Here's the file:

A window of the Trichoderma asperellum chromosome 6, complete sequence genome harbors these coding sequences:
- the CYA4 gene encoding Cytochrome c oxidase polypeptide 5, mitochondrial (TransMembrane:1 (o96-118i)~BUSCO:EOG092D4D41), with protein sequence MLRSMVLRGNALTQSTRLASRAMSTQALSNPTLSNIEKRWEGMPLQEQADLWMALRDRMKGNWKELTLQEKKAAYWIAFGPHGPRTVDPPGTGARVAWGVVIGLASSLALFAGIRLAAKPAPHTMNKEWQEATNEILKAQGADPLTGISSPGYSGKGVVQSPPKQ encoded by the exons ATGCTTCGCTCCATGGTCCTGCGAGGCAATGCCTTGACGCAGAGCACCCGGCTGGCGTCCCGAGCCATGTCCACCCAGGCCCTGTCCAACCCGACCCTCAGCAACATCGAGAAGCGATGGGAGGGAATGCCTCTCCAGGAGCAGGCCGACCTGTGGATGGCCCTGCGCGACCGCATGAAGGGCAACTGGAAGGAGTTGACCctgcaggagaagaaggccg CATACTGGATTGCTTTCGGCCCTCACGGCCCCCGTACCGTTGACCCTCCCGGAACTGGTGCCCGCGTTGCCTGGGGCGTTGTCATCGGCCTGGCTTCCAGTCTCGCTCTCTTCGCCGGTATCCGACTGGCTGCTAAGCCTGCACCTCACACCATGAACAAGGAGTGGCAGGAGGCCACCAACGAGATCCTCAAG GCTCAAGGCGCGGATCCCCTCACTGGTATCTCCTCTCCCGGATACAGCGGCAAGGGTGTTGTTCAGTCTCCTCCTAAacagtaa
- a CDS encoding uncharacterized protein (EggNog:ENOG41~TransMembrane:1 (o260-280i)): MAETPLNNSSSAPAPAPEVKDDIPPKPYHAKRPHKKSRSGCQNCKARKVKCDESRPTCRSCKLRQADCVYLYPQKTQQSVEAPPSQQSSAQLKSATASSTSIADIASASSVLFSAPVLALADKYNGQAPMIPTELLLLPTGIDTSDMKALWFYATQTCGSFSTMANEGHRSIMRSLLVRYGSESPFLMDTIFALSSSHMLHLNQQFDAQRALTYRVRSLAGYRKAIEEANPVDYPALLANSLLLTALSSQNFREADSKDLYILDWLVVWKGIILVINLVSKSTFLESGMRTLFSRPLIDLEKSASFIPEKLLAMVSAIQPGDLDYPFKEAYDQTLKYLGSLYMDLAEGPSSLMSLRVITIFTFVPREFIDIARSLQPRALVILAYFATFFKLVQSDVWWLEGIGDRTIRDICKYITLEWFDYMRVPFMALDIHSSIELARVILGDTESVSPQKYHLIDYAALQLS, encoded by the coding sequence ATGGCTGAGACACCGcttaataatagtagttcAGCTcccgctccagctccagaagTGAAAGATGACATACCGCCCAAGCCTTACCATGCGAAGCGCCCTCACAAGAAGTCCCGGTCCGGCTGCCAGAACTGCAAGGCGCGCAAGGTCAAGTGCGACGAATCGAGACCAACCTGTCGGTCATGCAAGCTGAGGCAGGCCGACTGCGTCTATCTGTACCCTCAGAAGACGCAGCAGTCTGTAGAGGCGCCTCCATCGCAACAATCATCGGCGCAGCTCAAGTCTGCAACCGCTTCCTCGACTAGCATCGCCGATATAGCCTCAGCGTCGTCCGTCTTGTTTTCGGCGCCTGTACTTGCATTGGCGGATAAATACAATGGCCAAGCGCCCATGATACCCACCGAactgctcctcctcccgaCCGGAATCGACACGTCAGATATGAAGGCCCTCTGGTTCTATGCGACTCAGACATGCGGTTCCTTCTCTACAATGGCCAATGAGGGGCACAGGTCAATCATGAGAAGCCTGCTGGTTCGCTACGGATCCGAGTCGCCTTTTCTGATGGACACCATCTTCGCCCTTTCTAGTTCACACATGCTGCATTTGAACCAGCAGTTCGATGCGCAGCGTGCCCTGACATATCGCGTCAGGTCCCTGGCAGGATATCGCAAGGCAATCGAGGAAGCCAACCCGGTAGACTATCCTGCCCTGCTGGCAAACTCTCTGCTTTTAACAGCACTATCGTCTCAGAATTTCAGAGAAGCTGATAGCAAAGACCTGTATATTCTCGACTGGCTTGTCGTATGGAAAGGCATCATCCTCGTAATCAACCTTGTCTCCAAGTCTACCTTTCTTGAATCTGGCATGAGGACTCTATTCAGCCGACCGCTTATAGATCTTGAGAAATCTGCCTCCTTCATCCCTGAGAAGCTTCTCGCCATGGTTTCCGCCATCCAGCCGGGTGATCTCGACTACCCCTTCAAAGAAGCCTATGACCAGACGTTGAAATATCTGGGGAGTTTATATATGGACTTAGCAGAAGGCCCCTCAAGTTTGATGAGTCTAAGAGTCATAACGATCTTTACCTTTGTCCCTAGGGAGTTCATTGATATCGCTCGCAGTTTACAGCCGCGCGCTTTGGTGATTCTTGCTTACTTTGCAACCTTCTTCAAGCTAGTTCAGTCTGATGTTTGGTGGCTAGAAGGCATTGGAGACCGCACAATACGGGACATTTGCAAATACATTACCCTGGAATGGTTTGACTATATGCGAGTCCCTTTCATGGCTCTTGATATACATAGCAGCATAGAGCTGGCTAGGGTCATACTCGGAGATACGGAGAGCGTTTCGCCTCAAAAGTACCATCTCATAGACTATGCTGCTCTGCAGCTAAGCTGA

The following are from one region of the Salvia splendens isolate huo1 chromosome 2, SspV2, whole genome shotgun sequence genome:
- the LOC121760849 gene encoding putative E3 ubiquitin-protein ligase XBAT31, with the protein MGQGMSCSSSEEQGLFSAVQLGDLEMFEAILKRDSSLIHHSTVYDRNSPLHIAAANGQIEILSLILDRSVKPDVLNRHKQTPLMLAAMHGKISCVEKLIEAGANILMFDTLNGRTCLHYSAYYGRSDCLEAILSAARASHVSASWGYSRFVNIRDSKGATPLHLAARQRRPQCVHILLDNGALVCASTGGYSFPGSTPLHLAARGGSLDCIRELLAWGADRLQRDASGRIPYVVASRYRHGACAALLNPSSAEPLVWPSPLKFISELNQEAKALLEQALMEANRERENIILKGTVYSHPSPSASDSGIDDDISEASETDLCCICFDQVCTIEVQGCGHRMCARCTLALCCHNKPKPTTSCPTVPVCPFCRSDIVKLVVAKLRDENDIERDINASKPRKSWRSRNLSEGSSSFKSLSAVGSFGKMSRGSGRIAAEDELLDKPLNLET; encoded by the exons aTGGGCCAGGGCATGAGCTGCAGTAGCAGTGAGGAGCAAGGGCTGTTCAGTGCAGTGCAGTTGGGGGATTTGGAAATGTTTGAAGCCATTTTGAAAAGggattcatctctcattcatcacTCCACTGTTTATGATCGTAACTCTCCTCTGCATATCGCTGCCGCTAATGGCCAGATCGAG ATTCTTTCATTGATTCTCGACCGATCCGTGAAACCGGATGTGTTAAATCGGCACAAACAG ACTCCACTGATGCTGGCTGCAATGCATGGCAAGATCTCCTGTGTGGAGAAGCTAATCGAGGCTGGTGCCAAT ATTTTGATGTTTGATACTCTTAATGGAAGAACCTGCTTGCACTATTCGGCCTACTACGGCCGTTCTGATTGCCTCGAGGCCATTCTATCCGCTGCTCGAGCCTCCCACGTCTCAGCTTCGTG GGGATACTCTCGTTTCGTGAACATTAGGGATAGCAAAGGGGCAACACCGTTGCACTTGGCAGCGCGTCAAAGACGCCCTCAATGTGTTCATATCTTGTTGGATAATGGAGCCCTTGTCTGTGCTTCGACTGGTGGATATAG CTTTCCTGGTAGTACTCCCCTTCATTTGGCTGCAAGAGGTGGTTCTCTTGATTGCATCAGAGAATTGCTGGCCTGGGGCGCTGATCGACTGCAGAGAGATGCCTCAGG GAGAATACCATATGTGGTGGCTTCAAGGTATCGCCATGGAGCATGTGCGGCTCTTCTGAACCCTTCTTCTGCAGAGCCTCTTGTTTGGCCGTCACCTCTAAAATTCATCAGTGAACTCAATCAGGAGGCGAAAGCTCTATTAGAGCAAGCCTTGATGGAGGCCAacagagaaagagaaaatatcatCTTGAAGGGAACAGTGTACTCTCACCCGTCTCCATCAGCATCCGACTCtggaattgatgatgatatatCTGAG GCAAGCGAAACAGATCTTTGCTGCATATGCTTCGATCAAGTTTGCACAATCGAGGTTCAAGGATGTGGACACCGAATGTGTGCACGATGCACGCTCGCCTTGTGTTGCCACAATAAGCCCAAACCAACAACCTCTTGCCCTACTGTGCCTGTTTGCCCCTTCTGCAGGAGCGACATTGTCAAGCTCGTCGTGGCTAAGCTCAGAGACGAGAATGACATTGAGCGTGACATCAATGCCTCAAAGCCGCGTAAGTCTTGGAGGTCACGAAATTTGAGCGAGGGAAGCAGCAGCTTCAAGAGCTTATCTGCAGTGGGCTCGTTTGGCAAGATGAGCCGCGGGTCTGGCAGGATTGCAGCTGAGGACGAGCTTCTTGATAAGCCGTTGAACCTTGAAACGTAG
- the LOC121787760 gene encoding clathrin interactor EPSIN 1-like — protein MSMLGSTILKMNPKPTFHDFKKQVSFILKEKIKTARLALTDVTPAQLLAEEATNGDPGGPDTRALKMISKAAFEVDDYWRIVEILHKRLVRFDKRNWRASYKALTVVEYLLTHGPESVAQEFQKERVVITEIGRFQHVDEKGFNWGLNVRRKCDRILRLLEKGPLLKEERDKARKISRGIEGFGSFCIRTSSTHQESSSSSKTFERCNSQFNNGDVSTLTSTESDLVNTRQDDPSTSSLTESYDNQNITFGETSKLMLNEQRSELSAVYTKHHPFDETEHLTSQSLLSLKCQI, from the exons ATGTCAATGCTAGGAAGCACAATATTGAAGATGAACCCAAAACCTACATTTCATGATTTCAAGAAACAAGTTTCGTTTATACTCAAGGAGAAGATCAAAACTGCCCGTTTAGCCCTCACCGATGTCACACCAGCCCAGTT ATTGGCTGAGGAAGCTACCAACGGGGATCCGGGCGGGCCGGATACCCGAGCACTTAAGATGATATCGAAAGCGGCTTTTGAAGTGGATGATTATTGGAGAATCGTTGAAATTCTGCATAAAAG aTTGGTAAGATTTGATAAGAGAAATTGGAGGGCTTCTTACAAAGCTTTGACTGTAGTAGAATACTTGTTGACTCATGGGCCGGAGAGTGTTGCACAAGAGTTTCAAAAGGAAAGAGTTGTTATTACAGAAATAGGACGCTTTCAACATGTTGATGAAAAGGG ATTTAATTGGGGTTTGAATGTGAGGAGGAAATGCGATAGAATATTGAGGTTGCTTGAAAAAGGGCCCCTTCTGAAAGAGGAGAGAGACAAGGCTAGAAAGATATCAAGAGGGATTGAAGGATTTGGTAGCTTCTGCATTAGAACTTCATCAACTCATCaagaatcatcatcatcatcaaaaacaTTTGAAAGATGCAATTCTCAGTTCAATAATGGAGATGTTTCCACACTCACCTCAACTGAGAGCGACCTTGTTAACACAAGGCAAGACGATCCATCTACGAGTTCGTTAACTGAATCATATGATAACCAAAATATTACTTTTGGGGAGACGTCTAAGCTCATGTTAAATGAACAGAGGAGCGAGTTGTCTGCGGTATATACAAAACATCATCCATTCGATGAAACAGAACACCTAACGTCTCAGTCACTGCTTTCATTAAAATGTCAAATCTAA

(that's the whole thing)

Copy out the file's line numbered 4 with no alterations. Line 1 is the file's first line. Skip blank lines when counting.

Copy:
The following are from one region of the Salvia splendens isolate huo1 chromosome 2, SspV2, whole genome shotgun sequence genome: